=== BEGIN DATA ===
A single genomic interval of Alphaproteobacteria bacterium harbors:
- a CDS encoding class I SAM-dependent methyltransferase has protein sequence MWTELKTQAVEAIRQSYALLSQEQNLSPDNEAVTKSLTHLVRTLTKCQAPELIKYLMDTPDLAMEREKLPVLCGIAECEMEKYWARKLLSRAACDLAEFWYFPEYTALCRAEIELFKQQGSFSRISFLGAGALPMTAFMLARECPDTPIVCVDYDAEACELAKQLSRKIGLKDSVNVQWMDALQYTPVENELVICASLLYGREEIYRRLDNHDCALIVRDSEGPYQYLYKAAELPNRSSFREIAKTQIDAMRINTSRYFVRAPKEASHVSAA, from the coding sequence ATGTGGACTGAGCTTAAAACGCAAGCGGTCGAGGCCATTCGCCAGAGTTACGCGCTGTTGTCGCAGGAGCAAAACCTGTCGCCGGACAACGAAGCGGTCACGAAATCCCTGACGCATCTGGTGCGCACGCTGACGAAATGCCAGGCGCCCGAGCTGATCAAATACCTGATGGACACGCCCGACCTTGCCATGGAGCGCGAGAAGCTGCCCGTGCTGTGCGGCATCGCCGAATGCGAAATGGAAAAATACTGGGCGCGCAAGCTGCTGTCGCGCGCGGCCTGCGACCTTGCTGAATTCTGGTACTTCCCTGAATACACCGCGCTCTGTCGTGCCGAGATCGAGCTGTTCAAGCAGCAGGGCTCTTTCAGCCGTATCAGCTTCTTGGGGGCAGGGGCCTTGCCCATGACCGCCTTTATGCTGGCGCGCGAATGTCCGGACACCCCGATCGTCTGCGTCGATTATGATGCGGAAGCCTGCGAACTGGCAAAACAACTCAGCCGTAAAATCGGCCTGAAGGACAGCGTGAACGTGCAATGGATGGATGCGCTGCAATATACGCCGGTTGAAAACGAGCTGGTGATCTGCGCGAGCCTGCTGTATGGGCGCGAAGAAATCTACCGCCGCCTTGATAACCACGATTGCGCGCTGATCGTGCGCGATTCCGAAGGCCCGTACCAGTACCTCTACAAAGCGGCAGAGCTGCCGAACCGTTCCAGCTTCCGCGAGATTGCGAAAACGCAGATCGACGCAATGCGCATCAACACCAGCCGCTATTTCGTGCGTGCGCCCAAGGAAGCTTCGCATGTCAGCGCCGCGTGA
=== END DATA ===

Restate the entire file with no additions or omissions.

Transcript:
A single genomic interval of Alphaproteobacteria bacterium harbors:
- a CDS encoding class I SAM-dependent methyltransferase has protein sequence MWTELKTQAVEAIRQSYALLSQEQNLSPDNEAVTKSLTHLVRTLTKCQAPELIKYLMDTPDLAMEREKLPVLCGIAECEMEKYWARKLLSRAACDLAEFWYFPEYTALCRAEIELFKQQGSFSRISFLGAGALPMTAFMLARECPDTPIVCVDYDAEACELAKQLSRKIGLKDSVNVQWMDALQYTPVENELVICASLLYGREEIYRRLDNHDCALIVRDSEGPYQYLYKAAELPNRSSFREIAKTQIDAMRINTSRYFVRAPKEASHVSAA, from the coding sequence ATGTGGACTGAGCTTAAAACGCAAGCGGTCGAGGCCATTCGCCAGAGTTACGCGCTGTTGTCGCAGGAGCAAAACCTGTCGCCGGACAACGAAGCGGTCACGAAATCCCTGACGCATCTGGTGCGCACGCTGACGAAATGCCAGGCGCCCGAGCTGATCAAATACCTGATGGACACGCCCGACCTTGCCATGGAGCGCGAGAAGCTGCCCGTGCTGTGCGGCATCGCCGAATGCGAAATGGAAAAATACTGGGCGCGCAAGCTGCTGTCGCGCGCGGCCTGCGACCTTGCTGAATTCTGGTACTTCCCTGAATACACCGCGCTCTGTCGTGCCGAGATCGAGCTGTTCAAGCAGCAGGGCTCTTTCAGCCGTATCAGCTTCTTGGGGGCAGGGGCCTTGCCCATGACCGCCTTTATGCTGGCGCGCGAATGTCCGGACACCCCGATCGTCTGCGTCGATTATGATGCGGAAGCCTGCGAACTGGCAAAACAACTCAGCCGTAAAATCGGCCTGAAGGACAGCGTGAACGTGCAATGGATGGATGCGCTGCAATATACGCCGGTTGAAAACGAGCTGGTGATCTGCGCGAGCCTGCTGTATGGGCGCGAAGAAATCTACCGCCGCCTTGATAACCACGATTGCGCGCTGATCGTGCGCGATTCCGAAGGCCCGTACCAGTACCTCTACAAAGCGGCAGAGCTGCCGAACCGTTCCAGCTTCCGCGAGATTGCGAAAACGCAGATCGACGCAATGCGCATCAACACCAGCCGCTATTTCGTGCGTGCGCCCAAGGAAGCTTCGCATGTCAGCGCCGCGTGA